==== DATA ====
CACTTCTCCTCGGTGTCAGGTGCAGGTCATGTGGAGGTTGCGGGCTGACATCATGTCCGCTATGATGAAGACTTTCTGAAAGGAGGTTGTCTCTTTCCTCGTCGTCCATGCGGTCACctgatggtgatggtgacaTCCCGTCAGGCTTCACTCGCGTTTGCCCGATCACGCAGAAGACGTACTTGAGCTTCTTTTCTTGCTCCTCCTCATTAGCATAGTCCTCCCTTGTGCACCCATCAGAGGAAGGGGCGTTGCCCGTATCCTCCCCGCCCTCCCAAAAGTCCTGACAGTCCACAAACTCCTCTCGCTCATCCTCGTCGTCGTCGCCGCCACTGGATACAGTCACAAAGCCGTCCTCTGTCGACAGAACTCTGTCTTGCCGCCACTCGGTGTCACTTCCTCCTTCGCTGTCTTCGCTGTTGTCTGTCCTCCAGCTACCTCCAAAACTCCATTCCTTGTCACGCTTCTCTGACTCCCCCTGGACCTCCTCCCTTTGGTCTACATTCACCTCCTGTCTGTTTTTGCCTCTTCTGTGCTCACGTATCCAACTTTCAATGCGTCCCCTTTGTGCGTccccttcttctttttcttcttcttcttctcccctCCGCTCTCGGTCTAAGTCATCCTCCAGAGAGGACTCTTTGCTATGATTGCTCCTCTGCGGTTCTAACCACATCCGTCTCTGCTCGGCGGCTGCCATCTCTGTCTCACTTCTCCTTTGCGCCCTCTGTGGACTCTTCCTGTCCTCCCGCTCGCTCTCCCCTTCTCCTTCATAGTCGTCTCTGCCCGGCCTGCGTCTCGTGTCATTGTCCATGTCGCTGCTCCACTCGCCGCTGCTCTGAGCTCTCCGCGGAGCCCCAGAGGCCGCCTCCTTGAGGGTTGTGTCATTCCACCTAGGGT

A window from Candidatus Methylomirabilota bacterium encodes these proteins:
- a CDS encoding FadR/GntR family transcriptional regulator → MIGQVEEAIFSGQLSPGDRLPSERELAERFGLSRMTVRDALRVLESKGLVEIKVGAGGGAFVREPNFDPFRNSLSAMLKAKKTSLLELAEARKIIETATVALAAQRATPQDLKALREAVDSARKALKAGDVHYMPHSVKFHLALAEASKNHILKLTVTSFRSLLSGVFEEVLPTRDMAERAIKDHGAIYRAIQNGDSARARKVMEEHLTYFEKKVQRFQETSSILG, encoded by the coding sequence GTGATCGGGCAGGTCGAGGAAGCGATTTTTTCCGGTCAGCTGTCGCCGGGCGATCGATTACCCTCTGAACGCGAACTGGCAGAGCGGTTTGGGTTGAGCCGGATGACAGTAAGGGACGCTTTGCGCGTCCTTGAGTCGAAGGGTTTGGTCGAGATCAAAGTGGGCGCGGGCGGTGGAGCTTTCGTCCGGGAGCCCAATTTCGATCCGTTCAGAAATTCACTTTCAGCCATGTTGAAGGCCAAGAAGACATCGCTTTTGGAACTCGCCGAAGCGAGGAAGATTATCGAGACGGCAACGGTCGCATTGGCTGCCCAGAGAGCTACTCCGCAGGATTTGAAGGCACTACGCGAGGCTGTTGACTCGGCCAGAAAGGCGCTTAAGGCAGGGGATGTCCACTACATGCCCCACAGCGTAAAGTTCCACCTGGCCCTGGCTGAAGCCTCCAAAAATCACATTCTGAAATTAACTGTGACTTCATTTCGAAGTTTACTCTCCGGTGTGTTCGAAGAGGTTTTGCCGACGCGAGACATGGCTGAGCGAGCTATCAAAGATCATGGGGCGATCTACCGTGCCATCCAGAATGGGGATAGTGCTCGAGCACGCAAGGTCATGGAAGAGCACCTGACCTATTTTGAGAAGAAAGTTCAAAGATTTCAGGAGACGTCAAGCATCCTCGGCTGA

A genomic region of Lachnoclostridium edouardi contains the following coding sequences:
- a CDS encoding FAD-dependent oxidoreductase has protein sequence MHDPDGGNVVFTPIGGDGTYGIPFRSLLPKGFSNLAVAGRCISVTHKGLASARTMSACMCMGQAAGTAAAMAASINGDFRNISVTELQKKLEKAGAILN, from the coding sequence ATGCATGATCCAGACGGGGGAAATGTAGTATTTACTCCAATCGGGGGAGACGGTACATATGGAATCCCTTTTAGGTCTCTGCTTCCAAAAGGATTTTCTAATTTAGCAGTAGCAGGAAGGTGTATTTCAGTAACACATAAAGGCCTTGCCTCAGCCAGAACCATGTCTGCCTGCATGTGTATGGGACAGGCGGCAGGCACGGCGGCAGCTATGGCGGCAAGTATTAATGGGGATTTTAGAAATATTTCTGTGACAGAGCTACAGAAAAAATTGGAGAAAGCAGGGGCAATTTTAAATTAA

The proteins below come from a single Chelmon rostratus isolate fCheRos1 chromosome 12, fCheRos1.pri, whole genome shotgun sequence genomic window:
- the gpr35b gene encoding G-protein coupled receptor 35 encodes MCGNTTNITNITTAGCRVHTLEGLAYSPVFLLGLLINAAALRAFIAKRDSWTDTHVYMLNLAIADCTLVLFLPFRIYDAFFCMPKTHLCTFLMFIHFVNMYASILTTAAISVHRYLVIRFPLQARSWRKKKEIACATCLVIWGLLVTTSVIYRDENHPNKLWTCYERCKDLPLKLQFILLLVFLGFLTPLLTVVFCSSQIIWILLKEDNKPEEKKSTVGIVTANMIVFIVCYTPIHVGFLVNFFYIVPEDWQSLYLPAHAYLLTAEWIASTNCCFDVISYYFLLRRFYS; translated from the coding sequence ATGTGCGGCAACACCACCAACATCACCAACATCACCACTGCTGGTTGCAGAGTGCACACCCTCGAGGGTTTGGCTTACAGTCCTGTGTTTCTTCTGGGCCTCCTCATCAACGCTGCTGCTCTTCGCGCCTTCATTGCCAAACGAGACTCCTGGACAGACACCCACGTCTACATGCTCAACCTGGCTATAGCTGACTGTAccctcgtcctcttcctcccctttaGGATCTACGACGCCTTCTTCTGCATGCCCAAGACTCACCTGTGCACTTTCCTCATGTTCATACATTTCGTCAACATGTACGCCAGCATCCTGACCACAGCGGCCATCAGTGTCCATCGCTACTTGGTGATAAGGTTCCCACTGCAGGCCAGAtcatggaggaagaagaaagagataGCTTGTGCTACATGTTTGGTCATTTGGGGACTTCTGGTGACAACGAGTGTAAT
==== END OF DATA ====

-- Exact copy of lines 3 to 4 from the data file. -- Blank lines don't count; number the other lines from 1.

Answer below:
- a CDS encoding FadR/GntR family transcriptional regulator → MIGQVEEAIFSGQLSPGDRLPSERELAERFGLSRMTVRDALRVLESKGLVEIKVGAGGGAFVREPNFDPFRNSLSAMLKAKKTSLLELAEARKIIETATVALAAQRATPQDLKALREAVDSARKALKAGDVHYMPHSVKFHLALAEASKNHILKLTVTSFRSLLSGVFEEVLPTRDMAERAIKDHGAIYRAIQNGDSARARKVMEEHLTYFEKKVQRFQETSSILG, encoded by the coding sequence GTGATCGGGCAGGTCGAGGAAGCGATTTTTTCCGGTCAGCTGTCGCCGGGCGATCGATTACCCTCTGAACGCGAACTGGCAGAGCGGTTTGGGTTGAGCCGGATGACAGTAAGGGACGCTTTGCGCGTCCTTGAGTCGAAGGGTTTGGTCGAGATCAAAGTGGGCGCGGGCGGTGGAGCTTTCGTCCGGGAGCCCAATTTCGATCCGTTCAGAAATTCACTTTCAGCCATGTTGAAGGCCAAGAAGACATCGCTTTTGGAACTCGCCGAAGCGAGGAAGATTATCGAGACGGCAACGGTCGCATTGGCTGCCCAGAGAGCTACTCCGCAGGATTTGAAGGCACTACGCGAGGCTGTTGACTCGGCCAGAAAGGCGCTTAAGGCAGGGGATGTCCACTACATGCCCCACAGCGTAAAGTTCCACCTGGCCCTGGCTGAAGCCTCCAAAAATCACATTCTGAAATTAACTGTGACTTCATTTCGAAGTTTACTCTCCGGTGTGTTCGAAGAGGTTTTGCCGACGCGAGACATGGCTGAGCGAGCTATCAAAGATCATGGGGCGATCTACCGTGCCATCCAGAATGGGGATAGTGCTCGAGCACGCAAGGTCATGGAAGAGCACCTGACCTATTTTGAGAAGAAAGTTCAAAGATTTCAGGAGACGTCAAGCATCCTCGGCTGA

A genomic region of Lachnoclostridium edouardi contains the following coding sequences: